3/1/08 - GAZA PROTEST
It is sick, but one must admit that Israel's tactic against the Palestinian people has a certain sadistic genius: make people live like animals, turn the tables by accusing them of behaving like animals, and then use this behaviour to justify a holocaust.
The Israeli Defence Force does exactly that - it defends Israel. But since the presence of Palestinians is seen as a threat to Israel's existence, defence has become equivalent to all-out attack. The inter-regnum period between Bush and Obama presents the Israeli government with a one-off opportunity to accelerate (or even complete) the complete dispossession of the Palestinian people from land which they can call home. In the last fortnight, this has turned into a one-sided massacre.
There are one and a half million Palestinians living in Gaza. According to the UN's special rapporteur in the occupied territories, Professor Richard Falk, 75% of Gazans are affected by malnutrition, nearly half of Gazan children suffer from anaemia (due to a lack of fresh fruit and vegetables), and chronic depression and anxiety are widespread, especially in young people. The people of Gaza have been deprived of electricity, medicine and humanitarian aid. Those in need of urgent medical attention have often been denied exit visas.
In other words, the people of Gaza have been provoked to breaking point. They have been forced to live in a situation which no human being should be expected to bear. It is hardly surprising that they have reacted. But actually, for all the mainstream media's reports of moral equivalence between Israel and Hamas, the rockets which Israel claims caused the current onslaught were provoked by Israel's violation of the ceasefire.
The protest against the siege in Gaza today was angry, loud, and tense - but also peaceful and respectful. When we arrived in Kensington just before 4, the police outnumbered the protestors by two or three to one. Within half an hour, the protest swelled and the police started to fidget. One policeman balled his hand into a fist and punched it into his other hand (perhaps his hands are cold, I thought to myself). Another, spying a couple of excitable (but hardly threatening) guys at the front, licked his lips and advanced towards them, grunting "Come on then!". Two guys (not, I think, protestors) strode into the crowd, cruising for a punch-up, and eyeballed a policeman, but the rest of the crowd was having none of it. A man next to me - one of those fabulous men you get at protests who know the best chants and have foghorn-voices to match - told the bruisers where to go. Our collective rejection of violence was indicative of our closely-channeled rage. By the time we left at around six, Kensington High Street had been brought to a standstill, and the police were calling in reinforcements.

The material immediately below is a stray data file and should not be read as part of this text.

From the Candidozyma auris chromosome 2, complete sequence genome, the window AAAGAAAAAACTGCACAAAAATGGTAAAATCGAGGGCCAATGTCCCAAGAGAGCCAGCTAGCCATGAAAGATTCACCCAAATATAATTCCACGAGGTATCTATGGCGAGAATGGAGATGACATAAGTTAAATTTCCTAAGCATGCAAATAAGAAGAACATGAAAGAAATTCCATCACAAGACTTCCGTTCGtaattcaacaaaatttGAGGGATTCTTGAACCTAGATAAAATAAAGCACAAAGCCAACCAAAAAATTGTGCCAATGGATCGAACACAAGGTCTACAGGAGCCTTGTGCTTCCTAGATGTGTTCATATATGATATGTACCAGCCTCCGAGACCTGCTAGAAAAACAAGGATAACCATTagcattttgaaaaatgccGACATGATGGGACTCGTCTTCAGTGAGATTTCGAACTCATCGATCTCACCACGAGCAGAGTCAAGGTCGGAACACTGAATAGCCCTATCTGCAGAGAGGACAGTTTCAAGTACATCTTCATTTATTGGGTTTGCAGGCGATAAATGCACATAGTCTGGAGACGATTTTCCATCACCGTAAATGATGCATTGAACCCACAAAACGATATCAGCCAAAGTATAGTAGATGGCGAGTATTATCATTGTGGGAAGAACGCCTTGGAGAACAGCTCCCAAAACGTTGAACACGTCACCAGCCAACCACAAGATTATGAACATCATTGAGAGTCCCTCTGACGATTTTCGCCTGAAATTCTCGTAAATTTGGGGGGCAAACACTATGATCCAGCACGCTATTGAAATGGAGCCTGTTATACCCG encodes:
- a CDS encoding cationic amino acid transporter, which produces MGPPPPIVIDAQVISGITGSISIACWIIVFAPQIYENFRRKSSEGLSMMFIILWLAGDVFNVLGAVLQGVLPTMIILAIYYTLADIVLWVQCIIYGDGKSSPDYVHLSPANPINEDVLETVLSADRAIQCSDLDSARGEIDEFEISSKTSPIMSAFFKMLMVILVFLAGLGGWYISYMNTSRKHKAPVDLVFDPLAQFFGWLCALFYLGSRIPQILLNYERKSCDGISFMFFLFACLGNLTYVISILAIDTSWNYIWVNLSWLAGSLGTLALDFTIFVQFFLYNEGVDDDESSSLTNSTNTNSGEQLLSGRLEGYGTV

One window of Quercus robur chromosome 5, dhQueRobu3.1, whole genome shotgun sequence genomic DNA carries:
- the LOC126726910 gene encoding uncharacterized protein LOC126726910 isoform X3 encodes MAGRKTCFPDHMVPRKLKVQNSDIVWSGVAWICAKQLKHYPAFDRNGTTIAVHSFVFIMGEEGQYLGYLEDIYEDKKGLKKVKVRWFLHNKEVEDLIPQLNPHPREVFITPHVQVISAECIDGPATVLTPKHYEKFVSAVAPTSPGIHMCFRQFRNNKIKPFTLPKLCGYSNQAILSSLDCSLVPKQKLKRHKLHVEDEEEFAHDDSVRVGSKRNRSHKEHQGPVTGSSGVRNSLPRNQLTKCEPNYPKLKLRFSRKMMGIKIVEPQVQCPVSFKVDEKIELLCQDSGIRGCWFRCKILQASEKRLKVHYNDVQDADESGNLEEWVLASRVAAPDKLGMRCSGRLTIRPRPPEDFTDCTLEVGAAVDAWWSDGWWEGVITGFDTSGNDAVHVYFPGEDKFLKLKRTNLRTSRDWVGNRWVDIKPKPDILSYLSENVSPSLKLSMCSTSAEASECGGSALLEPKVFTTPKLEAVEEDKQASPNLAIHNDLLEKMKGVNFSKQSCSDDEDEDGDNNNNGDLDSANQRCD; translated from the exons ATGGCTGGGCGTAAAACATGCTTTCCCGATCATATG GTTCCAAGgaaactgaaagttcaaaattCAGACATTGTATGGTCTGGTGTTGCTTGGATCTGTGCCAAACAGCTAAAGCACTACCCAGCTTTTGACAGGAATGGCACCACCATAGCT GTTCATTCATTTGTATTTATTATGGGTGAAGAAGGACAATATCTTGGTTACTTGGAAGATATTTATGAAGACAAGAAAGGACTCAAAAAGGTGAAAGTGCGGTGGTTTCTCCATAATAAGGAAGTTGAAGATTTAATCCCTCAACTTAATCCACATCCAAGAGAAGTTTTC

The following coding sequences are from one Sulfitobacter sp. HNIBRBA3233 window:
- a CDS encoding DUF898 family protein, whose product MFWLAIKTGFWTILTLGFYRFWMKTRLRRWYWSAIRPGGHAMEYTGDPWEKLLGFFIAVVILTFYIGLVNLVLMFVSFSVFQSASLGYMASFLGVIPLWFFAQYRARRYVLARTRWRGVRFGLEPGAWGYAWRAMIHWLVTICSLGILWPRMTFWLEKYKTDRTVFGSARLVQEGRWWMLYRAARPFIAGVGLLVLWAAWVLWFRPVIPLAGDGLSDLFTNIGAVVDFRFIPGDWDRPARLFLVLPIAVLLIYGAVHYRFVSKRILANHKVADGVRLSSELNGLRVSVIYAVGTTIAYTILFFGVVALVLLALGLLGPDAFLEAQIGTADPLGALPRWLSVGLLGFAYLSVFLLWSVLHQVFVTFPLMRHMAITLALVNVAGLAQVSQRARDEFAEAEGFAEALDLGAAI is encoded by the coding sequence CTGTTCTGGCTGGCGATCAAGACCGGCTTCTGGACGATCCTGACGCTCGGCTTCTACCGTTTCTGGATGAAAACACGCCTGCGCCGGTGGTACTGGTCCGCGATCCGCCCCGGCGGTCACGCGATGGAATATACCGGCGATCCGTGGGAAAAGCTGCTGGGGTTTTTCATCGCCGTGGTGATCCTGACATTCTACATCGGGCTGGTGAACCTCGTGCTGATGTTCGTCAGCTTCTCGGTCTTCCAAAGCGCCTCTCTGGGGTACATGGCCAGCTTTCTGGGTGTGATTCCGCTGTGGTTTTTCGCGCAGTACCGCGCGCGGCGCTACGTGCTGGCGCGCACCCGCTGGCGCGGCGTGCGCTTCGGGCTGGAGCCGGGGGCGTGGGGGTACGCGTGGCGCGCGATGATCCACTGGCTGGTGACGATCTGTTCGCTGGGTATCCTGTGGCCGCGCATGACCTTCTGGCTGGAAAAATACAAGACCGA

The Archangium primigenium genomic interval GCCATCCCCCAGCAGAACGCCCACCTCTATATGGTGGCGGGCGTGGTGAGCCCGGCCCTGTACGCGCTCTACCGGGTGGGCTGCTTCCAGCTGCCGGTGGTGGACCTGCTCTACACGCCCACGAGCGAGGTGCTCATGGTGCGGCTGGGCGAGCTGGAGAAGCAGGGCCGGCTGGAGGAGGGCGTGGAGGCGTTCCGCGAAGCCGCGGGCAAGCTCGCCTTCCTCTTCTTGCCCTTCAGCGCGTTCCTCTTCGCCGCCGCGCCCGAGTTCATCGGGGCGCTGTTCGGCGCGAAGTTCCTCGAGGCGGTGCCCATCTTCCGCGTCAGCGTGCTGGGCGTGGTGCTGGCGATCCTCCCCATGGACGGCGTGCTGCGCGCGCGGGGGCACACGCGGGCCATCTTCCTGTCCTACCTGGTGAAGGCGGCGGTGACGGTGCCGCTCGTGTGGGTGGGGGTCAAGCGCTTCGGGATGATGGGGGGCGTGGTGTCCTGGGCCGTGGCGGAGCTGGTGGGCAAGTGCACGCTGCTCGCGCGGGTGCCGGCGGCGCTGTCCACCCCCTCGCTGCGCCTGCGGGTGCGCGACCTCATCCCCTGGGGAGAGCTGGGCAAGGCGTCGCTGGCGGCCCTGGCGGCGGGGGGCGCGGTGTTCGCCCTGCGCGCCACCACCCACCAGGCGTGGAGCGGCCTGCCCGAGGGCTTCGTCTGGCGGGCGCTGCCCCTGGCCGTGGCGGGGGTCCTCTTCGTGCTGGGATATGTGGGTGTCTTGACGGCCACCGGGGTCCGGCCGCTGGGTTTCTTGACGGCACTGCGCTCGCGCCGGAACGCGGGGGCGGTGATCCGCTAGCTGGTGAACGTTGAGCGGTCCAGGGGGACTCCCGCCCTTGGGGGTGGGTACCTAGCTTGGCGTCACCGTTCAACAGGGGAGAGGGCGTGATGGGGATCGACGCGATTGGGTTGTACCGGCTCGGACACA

Since we left this evening, Israel has sent ground-forces into Gaza. Amnesty International, recognising the need to state the obvious, has stated it: "Israeli forces must bear in mind that there are no 'safe' places in Gaza for civilians to seek shelter. ... Strikes are virtually sure to kill and injure civilians." Meanwhile, Israel's foreign minister tells the French press that "there is no humanitarian crisis in the [Gaza] Strip, and therefore there is no need for a humanitarian truce." Another emergency has been called for tomorrow: meet at the Israeli Embassy at 2.
Will post photos from the demo when we find the USB that connects DV's camera with my laptop, but in the meantime, here are some pictures of the Parisian demo from Le Poireau Rouge:
Just an afterthought - while the noise generated outside the Israeli embassy today was passionate and inspiring, DV wondered what an entirely silent protest might look like? It'd be difficult to organise, but imagine 50-odd thousand people marching down Embankment, not making a sound, or a silent sit-down protest outside the Israeli Embassy ... it would certainly disrupt the Police's language of hostility and violence...